The Kuwaiti banking sector has learned a great lesson in the immediate aftermath of the global crisis. Financial challenges began in the third quarter, when the central bank decided to increase banks’ reserve requirements. This stipulation limited liquidity and curbed inflation, which had reached an approximate 10.7% by July 2008 — almost 100% higher than 12 months before, when it stood at 5.6%. Global Investment House (GIH) reported that in the first nine months of 2008 profitability of the listed banking sector grew by 14% year-on-year. This was somewhat lower than GIH’s expectations of 16% but, with limited exposure to the infectious subprime crisis, Kuwaiti banks have stayed “relatively immune to the worst that the sub-prime mortgage crisis and what the ensuing debacle had to offer,” GIH said. Aftershocks of the sinking global markets took quite a toll on the Kuwaiti bourse, “which has lost substantial ground as yet,” noted GIH, “with little hope for any sudden respite.” Unfortunately, local banks that procure significant amounts of their bottom- lines from capital gains on investment securities are the ones who have been most affected by the circumstances.
Health in question
In October 2008, Moody’s credit rating agency registered doubt about the health of the Kuwaiti banking sector, due to fears of exposure to dwindling house prices as well as local equity markets. But the surpluses generated by record high oil prices earlier this year have kept the sector going. Kuwait’s economy is undiversified as more than half of its GDP hails from oil-related activities. This high dependency on oil and Kuwaiti banks’ high exposure to a shrinking property market are the main reasons why Moody’s gave the Kuwaiti banking sector a “stable to negative rating” in the fall. However, the credit rating agency’s recent report underlined that the overall operating climate within the banking system was “strong” because oil prices with net interest margins were also vigorous. Lending opportunities, however, are poor, leaving banks subject to real estate and construction sectors. For 2008, most of Kuwait’s top banks performed quite well, with the exception of Gulf Bank.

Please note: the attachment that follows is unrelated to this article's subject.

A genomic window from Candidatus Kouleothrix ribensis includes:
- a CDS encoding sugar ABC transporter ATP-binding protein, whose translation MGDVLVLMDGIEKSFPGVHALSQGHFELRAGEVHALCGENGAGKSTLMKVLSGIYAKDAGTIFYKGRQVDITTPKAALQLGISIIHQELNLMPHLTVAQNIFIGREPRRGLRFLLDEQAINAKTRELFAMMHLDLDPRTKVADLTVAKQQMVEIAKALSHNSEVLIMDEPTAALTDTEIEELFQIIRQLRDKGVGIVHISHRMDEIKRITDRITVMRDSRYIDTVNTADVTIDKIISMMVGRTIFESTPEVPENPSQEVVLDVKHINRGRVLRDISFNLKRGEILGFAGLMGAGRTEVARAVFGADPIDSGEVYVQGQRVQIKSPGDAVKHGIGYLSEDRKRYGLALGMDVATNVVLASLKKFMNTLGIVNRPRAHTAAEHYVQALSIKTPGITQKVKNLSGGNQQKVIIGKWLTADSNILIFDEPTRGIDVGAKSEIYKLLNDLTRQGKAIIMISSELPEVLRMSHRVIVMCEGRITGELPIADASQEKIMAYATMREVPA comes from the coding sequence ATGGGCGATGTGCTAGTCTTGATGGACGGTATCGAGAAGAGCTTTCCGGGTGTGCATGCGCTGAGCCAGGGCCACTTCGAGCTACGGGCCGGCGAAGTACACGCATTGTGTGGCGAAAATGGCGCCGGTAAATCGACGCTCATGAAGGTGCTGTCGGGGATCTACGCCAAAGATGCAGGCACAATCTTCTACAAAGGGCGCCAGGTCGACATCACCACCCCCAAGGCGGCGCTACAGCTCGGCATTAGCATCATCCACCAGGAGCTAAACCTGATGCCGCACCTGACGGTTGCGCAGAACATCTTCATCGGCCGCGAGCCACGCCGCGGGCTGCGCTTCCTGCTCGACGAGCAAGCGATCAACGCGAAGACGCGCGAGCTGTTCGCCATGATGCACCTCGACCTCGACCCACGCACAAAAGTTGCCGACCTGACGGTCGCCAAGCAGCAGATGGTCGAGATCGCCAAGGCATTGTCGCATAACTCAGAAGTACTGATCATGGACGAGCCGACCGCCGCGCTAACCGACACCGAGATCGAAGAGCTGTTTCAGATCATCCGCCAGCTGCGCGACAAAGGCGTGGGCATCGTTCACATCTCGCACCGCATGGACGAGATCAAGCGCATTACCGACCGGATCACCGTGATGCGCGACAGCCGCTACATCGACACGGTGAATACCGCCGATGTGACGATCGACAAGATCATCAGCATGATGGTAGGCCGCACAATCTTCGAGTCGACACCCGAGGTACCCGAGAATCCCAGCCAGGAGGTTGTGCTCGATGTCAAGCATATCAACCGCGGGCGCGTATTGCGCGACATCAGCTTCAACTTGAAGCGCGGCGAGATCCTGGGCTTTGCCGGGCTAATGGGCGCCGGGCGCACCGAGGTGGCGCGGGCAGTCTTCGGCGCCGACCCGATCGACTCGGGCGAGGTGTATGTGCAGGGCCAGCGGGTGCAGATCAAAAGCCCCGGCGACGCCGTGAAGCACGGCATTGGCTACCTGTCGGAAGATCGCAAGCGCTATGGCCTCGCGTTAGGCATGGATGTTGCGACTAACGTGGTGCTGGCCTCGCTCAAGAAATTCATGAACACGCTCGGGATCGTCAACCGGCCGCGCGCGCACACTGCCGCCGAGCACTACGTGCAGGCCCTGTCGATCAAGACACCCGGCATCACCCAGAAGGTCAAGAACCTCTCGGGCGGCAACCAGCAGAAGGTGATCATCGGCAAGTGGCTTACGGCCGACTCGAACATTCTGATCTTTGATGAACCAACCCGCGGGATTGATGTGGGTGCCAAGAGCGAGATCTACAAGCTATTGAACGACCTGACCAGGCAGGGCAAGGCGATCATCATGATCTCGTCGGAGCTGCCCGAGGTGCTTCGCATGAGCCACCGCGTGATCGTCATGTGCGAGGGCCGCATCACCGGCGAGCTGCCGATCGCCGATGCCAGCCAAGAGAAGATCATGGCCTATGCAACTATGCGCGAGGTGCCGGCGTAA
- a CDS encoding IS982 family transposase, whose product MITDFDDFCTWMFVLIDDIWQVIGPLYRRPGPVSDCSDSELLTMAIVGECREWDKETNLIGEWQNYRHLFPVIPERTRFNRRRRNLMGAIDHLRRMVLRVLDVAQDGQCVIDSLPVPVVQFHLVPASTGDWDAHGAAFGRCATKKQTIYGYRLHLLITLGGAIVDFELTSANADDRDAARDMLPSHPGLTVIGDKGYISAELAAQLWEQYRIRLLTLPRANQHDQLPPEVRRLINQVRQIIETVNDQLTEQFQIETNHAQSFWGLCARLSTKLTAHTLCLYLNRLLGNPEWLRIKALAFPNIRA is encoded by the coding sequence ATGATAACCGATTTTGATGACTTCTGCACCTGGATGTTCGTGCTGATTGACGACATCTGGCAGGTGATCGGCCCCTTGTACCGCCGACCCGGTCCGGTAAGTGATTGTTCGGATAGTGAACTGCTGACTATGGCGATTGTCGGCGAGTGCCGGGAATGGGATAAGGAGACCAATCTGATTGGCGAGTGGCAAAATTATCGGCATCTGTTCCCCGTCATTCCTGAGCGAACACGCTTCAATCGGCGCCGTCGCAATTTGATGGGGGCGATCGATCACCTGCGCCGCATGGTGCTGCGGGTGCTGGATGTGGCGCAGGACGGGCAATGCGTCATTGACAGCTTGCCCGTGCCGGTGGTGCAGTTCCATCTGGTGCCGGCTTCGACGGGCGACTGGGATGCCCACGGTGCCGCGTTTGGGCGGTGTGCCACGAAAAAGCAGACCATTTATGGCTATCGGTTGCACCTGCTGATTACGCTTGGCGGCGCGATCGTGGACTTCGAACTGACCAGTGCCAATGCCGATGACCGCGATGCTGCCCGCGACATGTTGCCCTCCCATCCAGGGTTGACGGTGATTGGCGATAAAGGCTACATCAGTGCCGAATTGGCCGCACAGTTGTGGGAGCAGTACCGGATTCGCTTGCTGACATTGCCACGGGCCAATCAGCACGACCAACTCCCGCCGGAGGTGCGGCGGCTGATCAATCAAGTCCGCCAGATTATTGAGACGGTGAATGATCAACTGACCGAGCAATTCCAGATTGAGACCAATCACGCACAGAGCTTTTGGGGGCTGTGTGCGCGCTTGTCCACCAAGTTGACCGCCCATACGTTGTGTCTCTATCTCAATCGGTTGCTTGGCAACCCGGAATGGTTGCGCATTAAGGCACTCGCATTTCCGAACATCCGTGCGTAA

National Bank of Kuwait made up the highest contribution to the banking sector’s profitability, reporting a rise of 11% year-on-year by the end of the third quarter. Having the second largest contribution to the sector’s profitability, Kuwait Financial House exhibited results of 25% year-on-year growth. The Commercial Bank of Kuwait, the last of the three contributing musketeers, reported an earnings growth of 14% year-on-year in the first nine months of 2008. Gulf Bank regrettably reported negative earnings of 18% year-on-year for the same period, being the only bank in the country to do so. While most of the sector’s banks have not incurred unsustainable losses, they all witnessed one of its largest lenders, Gulf Bank, lose $1.4 billion as of October 2008.
That sinking feeling
Initially, the bank insisted it had only lost a few million dollars, but after an in-depth investigation by auditors and the central bank, the truth came out. This momentous loss has practically eliminated the bank’s Tier 1 capital. The worst development in this episode occurred on October 26 when the central bank was forced to step in and indefinitely suspend the bank’s trading on the Kuwait Stock Exchange (KSE). The lender explained that the losses were made up of “financial derivatives for its customers’ account, trading in financial instruments, as well as the provisions of loan and investment portfolios.” The money will now be recovered via an emergency capital subscription — the bank will issue 1,250 shares at a premium value of 200 fils ($0.73), permitting current shareholders first pick. The remaining unsold shares will be bought by the country’s sovereign wealth fund, the Kuwait Investment Authority. The bank’s old board has resigned and a new board will be elected on December 2, 2008. After the bailout of the bank, the Kuwaiti government ensured all deposits, while cautioning that concerns prevail over the well-being of the country’s banking sector. Such comments have not boosted customers’ confidence levels, as many have panicked and withdrawn large amounts of cash from their Gulf Bank accounts. While the bank’s operations have continued, its shares on the KSE have remained suspended until its restructuring is stabilized. However, Saleem Abdelaziz Al-Sabah, governor of the central bank, believes the Gulf Bank chaos is “under control.” But such obscurity has done next to nothing to restore investor confidence levels in the bourse. Around one quarter of the 200 listed companies on the KSE have dropped below 100 fils ($0.37) per share, driving confidence levels down across all sectors, including the country’s banking sector. Many feel that a lack of confidence — backed by a lack of transparency — is at the root of the crisis. Kuwait’s banks will need to tighten regulations and know when and where to invest better. While the Kuwaiti economy gets back on track in the next few months, banks are hoping to continue to perform relatively well, given the insipid financial conditions.